Six opportunities to diagnose a convicted prisoner’s cancer were missed before he fell seriously ill, the Prisoner Ombudsman has found.
In a report published on Wednesday, the ombudsman also found that Maghaberry inmate Alec Smyth, who died in December 2013, did not receive palliative care for several months, that prison GPs did not visit Mr Smyth after his diagnosis and that the doctors had prescribed medication without seeing the dying patient.
Mr Smyth had been released from prison to receive palliative care at hospital two days before his death. The report says that from 2003 onwards Mr Smyth became increasingly reclusive in prison and consistently refused offers of help – factors which became more significant in 2013 when he developed cancer.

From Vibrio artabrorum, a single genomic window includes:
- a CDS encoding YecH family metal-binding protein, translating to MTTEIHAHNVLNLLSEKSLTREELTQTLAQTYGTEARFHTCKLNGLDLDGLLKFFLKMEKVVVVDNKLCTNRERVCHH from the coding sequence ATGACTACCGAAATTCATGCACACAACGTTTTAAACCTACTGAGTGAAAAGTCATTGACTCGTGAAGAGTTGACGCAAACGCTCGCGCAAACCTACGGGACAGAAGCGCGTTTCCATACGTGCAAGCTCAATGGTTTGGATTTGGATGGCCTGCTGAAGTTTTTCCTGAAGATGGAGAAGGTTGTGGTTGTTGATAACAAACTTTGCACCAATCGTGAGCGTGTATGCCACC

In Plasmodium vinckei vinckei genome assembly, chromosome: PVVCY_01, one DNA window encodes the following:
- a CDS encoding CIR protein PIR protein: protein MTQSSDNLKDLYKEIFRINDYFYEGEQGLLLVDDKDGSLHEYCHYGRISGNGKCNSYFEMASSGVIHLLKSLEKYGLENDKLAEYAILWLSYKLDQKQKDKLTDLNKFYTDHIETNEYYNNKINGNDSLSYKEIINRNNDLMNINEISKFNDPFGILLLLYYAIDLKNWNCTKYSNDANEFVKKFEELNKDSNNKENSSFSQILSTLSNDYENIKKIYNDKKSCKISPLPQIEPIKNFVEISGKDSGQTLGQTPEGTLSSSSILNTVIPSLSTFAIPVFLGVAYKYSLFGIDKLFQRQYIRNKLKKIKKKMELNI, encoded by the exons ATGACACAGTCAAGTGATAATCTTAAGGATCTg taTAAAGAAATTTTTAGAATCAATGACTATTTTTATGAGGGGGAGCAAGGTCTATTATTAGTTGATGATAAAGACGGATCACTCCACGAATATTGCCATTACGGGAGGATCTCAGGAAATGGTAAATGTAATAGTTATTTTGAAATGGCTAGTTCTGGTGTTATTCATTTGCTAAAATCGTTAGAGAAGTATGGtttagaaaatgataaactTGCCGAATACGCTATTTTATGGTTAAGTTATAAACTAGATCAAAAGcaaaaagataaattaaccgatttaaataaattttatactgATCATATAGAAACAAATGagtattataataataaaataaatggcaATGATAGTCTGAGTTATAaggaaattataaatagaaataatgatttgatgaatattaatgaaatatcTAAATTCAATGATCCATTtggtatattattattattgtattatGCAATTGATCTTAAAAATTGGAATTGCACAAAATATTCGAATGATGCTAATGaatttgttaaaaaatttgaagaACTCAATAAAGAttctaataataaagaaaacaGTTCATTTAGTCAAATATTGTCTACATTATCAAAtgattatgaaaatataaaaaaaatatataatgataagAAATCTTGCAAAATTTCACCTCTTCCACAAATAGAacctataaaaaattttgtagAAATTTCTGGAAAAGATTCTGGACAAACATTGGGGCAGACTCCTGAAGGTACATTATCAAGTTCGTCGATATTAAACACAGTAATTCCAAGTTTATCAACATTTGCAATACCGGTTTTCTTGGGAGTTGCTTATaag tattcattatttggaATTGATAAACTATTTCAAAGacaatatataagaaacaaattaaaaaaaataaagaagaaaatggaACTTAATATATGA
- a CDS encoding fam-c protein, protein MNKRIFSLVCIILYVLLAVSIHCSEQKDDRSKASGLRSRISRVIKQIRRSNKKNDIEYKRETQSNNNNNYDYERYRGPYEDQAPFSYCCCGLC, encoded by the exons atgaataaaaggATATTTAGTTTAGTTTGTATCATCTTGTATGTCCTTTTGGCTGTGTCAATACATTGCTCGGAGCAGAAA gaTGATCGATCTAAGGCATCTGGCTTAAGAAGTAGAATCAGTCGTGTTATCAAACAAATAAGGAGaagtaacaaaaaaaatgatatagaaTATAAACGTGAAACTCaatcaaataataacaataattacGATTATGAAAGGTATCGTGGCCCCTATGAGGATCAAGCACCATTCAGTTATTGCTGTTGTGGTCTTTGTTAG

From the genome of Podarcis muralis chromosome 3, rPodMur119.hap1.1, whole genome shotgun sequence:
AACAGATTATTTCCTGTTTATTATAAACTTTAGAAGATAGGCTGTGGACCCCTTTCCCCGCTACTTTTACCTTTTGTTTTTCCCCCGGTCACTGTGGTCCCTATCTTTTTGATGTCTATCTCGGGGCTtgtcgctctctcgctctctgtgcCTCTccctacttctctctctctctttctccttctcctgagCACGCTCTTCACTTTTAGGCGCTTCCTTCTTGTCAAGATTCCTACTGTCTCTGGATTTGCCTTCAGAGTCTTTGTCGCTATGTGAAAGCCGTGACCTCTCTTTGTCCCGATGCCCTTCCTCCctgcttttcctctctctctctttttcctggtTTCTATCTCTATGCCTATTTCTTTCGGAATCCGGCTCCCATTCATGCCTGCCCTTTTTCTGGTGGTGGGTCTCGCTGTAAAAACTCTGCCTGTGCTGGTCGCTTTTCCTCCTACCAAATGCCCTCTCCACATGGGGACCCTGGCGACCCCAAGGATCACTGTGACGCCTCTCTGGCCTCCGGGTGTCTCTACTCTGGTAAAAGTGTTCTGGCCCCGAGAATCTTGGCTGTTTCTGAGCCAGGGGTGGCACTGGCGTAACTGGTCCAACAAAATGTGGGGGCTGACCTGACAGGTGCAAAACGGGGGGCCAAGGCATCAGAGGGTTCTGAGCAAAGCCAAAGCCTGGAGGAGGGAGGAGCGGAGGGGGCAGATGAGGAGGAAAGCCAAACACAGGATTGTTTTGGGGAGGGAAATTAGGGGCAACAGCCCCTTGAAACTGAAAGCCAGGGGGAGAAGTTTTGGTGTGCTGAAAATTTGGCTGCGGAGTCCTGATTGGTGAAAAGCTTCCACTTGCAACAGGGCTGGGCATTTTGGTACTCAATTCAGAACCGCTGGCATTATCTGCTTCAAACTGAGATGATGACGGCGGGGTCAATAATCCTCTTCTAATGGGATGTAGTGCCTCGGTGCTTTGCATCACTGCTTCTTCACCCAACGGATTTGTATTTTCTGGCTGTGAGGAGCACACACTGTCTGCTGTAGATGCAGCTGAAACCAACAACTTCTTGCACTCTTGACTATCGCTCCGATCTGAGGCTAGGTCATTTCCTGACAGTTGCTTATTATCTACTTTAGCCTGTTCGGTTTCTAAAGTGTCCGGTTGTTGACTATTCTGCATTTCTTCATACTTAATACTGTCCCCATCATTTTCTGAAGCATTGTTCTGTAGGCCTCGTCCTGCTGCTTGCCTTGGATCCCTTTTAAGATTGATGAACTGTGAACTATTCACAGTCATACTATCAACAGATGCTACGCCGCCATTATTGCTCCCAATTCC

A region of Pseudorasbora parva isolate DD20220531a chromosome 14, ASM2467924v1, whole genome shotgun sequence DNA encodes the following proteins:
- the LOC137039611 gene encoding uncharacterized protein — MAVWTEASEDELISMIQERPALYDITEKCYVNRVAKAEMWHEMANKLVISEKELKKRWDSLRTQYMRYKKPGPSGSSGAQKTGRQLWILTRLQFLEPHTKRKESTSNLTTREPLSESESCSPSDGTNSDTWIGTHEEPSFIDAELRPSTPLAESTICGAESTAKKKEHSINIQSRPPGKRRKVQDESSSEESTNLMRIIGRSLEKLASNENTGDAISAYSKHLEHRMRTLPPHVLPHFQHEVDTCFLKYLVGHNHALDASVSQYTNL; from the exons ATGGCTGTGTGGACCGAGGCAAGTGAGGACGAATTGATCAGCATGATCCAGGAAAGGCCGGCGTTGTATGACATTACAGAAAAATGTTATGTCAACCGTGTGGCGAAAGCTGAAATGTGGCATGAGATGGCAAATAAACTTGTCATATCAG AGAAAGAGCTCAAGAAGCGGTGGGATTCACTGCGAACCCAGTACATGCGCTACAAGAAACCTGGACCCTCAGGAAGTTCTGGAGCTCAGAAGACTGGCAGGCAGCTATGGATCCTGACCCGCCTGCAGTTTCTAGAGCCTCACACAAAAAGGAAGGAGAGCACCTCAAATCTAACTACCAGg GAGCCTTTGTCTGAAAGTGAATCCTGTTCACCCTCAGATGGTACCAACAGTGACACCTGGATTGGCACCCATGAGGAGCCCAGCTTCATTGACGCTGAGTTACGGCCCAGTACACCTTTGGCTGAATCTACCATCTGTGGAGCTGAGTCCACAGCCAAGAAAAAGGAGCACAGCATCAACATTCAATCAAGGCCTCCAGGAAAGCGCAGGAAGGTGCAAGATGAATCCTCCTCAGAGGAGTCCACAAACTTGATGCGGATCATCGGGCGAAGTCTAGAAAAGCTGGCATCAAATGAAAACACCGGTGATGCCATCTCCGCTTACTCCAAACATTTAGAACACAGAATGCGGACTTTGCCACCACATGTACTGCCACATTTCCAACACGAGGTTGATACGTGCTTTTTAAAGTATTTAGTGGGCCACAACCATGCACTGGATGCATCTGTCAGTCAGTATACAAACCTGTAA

The NI Prison Service said it will use the report to strengthen systems already in place.
Ombudsman Tom McGonigle said: “While Mr Smyth did not help his own diagnosis or treatment, his case highlights the difficulties that sick prisoners encounter since they cannot visit their GP or an A&E department in the same way as someone in the community.
“His end of life experience emphasises the need for the prison healthcare reform project to deliver better diagnosis and palliative care.”
The report’s main findings were:
• Six opportunities to diagnose Mr Smyth’s cancer were missed;
• He did not receive palliative care for several months;
• After a CT scan confirmed Mr Smyth was seriously ill, no action plan was implemented apart from a referral to hospital;
• There were no procedures in place to follow up missed medical appointments;
• Prison GPs did not visit Mr Smyth after his diagnosis and they prescribed medication without seeing a dying patient.